The Ultimate Road Trip: Johannesburg to Kruger

En route between Johannesburg and Kruger National Park lies Blyde River Canyon National Park, a sublime wilderness characterized by sweeping vistas and geological curiosities, and surrounded by waterfalls and creaky prospecting towns.

The undulating hill-folds of Long Tom Pass offer a taste of the epic scenery along the Panorama Route.
Photograph by Christa Bentham

The proximity of the headline attractions — Pilgrim’s Rest, God’s Window, Bourke’s Luck Potholes and the Three Rondavels — mean they can all be seen on a whistle-stop trip. But lingering a day or two to hike, wild-swim and leisurely absorb the landscape is what driving the Panorama Route is all about.

1-2: Johannesburg to Mpumalanga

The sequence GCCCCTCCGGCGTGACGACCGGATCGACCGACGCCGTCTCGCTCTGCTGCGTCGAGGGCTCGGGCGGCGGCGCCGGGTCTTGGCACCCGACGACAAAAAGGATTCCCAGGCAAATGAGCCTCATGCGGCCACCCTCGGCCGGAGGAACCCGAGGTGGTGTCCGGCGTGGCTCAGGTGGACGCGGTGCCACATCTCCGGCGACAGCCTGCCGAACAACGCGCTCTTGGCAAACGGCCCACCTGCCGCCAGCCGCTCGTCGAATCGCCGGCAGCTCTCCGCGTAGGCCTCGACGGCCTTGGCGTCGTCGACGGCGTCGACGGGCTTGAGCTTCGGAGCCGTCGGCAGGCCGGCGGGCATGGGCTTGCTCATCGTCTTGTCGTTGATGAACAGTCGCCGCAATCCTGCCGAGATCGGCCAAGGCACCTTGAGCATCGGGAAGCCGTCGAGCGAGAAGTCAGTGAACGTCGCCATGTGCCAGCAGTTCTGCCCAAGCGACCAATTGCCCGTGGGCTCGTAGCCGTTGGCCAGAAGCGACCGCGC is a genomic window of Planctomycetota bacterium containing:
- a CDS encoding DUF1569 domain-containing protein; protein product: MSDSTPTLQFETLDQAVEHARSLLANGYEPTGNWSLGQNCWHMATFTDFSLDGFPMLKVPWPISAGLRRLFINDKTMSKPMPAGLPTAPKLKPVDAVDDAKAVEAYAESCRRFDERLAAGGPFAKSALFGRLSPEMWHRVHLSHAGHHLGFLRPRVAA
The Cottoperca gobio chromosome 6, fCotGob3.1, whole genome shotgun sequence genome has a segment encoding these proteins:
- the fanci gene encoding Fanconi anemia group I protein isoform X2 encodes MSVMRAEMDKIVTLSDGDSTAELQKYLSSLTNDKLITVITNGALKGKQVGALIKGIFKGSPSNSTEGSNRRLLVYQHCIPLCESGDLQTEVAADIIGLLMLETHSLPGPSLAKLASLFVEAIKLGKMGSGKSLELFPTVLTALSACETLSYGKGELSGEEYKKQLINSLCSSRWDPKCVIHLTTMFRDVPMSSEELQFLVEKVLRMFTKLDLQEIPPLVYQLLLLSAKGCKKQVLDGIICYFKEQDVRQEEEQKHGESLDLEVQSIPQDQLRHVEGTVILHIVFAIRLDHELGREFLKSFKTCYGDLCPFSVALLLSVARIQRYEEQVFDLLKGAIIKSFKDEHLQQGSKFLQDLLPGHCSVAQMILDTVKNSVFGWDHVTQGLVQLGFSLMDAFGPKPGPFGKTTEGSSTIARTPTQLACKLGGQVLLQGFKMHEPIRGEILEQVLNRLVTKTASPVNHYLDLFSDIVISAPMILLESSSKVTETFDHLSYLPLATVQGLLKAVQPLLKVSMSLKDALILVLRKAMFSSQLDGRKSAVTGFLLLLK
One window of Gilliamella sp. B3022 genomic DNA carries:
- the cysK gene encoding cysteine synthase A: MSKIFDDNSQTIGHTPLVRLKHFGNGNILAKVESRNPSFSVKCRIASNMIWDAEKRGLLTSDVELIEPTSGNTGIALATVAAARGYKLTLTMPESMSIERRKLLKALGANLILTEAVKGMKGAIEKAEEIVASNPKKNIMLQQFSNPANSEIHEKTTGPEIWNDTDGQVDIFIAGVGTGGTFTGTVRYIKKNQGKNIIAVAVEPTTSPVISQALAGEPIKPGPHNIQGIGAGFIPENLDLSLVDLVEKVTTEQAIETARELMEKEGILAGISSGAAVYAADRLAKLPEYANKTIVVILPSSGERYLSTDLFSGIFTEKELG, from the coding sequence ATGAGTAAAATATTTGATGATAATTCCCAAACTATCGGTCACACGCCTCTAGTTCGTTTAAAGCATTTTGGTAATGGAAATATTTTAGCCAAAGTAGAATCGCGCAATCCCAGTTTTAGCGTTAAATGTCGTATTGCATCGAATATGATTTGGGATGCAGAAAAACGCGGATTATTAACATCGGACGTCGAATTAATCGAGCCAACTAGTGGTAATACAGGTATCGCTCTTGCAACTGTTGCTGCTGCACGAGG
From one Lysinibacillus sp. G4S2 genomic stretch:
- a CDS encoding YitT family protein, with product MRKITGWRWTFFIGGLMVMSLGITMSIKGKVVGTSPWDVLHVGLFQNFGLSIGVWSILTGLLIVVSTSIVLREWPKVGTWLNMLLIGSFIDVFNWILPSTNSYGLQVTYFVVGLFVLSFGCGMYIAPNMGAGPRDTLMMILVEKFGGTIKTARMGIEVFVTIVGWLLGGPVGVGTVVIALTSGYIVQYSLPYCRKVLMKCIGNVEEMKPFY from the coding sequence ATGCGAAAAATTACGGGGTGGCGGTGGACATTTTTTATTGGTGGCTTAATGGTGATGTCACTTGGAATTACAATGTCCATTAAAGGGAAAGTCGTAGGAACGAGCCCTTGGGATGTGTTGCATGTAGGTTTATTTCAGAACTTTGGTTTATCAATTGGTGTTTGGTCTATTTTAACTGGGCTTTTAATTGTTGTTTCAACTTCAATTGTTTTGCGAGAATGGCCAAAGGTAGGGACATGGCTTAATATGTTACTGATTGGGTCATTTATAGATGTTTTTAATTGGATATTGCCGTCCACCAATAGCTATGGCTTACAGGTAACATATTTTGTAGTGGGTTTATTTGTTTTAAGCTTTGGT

It’s not widely known that an overland journey to Kruger National Park (340km/ 211 miles) from Johannesburg as the crow flies) holds as much beauty and excitement as the world-famous safari destination itself. Heading eastwards into Mpumalanga, the ‘land of the rising sun’, the jacaranda trees and gleaming highrises of Johannesburg are replaced by glorious, undulating expanses that rise to the lip of the Great Escarpment. It’s here, upon the cusp of this dramatic, geological marvel, that the Panorama Route begins.

3-4: Long Tom Pass to Graskop Gorge

Approach the region via Long Tom Pass, a snaking road affording unspoilt views of grasslands. Head for Graskop, a small town situated within striking distance of the Panorama Route’s most important features. Stop off at the dramatic Graskop Gorge for a dose of adrenaline in the form of the world’s highest cable gorge swing. If freefalling 70 meters at 140 kmph (230 feet at 87 mph) isn’t your bag, a wander through the gorge’s nature trails and a climb of 400 steps back to the top should still get the heart racing. Your reward lies nearby in town: fuel up at the famous Harrie’s Pancakes, savoring local fillings like bobotie(curried meat with a creamy topping) or lamb bredie (a slow-cooked Cape Malay stew).

5: Pilgrim’s Rest